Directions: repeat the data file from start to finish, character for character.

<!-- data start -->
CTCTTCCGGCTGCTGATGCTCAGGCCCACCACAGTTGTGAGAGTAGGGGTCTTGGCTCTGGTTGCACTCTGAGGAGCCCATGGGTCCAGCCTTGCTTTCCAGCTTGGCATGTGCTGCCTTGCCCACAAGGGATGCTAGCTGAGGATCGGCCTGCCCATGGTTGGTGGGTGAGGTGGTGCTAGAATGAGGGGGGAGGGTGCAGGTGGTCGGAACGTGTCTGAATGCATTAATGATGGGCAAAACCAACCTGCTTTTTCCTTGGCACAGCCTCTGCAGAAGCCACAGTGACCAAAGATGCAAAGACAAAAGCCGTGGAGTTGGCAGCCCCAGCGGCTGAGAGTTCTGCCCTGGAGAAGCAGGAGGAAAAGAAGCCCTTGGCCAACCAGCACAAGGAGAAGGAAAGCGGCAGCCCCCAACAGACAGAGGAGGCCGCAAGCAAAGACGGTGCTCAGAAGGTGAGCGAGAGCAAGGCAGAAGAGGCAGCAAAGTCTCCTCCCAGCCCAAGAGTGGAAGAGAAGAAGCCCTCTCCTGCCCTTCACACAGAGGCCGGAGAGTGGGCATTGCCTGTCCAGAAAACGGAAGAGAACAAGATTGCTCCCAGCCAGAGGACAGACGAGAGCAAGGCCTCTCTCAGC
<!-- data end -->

CTCTTCCGGCTGCTGATGCTCAGGCCCACCACAGTTGTGAGAGTAGGGGTCTTGGCTCTGGTTGCACTCTGAGGAGCCCATGGGTCCAGCCTTGCTTTCCAGCTTGGCATGTGCTGCCTTGCCCACAAGGGATGCTAGCTGAGGATCGGCCTGCCCATGGTTGGTGGGTGAGGTGGTGCTAGAATGAGGGGGGAGGGTGCAGGTGGTCGGAACGTGTCTGAATGCATTAATGATGGGCAAAACCAACCTGCTTTTTCCTTGGCACAGCCTCTGCAGAAGCCACAGTGACCAAAGATGCAAAGACAAAAGCCGTGGAGTTGGCAGCCCCAGCGGCTGAGAGTTCTGCCCTGGAGAAGCAGGAGGAAAAGAAGCCCTTGGCCAACCAGCACAAGGAGAAGGAAAGCGGCAGCCCCCAACAGACAGAGGAGGCCGCAAGCAAAGACGGTGCTCAGAAGGTGAGCGAGAGCAAGGCAGAAGAGGCAGCAAAGTCTCCTCCCAGCCCAAGAGTGGAAGAGAAGAAGCCCTCTCCTGCCCTTCACACAGAGGCCGGAGAGTGGGCATTGCCTGTCCAGAAAACGGAAGAGAACAAGATTGCTCCCAGCCAGAGGACAGACGAGAGCAAGGCCTCTCTCAGC